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nationally, I believe they came down from Glasgow, they were targeting

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shopping centres all over the country and we managed to catch them

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here. It shows you the level of security we can implement what we

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need to. With an estimated 2 million shoplifting cases in the UK in a

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year, such vigilance is certainly needed.

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A new report from the education watchdog Ofsted puts Wolverhampton

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at the bottom of a league table for primary schools. Just over half the

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city's primaries are rated good or better ` that's the lowest

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percentage in the country. Walsall also fares badly, but in Solihull,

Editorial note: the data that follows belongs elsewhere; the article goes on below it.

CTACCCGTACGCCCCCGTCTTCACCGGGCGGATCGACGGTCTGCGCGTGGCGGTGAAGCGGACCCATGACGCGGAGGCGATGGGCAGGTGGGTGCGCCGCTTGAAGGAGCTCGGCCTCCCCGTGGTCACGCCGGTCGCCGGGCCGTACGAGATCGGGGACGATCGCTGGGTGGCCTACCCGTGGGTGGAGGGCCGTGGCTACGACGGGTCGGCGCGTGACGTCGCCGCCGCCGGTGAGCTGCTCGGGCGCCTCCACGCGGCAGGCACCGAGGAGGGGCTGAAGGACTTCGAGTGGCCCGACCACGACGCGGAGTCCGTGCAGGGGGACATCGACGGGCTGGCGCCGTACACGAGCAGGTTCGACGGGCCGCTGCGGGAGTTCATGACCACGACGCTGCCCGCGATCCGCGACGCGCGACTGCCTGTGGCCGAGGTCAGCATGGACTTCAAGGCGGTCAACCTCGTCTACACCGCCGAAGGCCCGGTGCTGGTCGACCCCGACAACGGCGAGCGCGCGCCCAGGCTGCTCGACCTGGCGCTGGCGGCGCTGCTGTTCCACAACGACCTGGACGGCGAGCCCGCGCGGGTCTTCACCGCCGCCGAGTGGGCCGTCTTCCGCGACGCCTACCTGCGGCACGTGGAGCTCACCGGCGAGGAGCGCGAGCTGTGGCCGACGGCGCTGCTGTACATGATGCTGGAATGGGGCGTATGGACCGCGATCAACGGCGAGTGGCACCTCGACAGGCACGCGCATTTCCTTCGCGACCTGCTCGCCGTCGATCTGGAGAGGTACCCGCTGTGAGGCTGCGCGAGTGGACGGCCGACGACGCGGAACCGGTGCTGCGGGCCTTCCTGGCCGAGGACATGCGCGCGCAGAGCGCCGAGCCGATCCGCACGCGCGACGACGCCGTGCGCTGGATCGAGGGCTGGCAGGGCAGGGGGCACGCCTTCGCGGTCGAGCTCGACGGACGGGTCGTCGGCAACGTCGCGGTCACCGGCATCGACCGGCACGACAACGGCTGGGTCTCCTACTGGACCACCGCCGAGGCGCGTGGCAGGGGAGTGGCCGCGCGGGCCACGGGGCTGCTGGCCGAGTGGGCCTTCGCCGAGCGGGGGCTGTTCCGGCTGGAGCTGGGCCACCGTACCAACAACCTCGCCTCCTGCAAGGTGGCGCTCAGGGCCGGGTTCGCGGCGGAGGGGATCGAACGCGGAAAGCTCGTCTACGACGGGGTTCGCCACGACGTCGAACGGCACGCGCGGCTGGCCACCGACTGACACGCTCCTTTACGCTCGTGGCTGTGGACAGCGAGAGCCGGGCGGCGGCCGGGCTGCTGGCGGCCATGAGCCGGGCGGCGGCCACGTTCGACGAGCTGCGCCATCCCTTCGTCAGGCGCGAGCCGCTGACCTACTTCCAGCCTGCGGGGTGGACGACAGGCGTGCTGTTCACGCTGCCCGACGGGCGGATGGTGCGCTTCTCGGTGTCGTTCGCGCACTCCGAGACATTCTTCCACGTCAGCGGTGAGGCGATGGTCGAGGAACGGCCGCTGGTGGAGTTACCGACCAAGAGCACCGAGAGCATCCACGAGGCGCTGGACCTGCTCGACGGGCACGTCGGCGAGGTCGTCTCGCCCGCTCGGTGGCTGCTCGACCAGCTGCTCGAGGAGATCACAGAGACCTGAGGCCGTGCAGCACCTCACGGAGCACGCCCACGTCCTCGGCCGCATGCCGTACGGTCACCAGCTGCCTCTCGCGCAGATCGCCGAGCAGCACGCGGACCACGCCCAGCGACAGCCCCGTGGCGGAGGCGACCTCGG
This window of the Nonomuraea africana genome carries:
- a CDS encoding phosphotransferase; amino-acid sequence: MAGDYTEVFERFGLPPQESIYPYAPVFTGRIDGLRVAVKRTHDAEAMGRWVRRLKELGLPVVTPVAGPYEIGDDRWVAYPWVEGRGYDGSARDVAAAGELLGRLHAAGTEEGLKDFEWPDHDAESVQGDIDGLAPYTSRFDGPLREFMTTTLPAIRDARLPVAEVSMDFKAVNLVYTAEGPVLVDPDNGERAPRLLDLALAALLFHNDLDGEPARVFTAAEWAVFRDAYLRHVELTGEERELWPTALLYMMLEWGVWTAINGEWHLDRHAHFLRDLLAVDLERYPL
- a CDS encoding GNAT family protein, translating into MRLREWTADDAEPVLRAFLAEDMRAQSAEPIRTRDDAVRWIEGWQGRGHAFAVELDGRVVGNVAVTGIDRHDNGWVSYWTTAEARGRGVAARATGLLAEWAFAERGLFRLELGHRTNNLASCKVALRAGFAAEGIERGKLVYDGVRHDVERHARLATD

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Sandwell and Birmingham, four out of five primary pupils attend schools

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rated good. Wesley Williams was jailed for a

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minimum of 29 years today for strangling his ex`partner and her

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baby son. The bodies of Yvonne Walsh and seven month old Harrison were

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found at their home in Birmingham in June. Williams, a habitual cannabis

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user, had previously been in a relationship with Rebecca

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Shuttleworth. She was jailed in June for killing her son Keanu Williams.

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Photographs of the Queen and her sister Princess Margaret on stage in

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pantomime at Windsor Castle have been sold for more than ?3,000. They

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were in two scrap books, auctioned in Gloucestershire today. Some of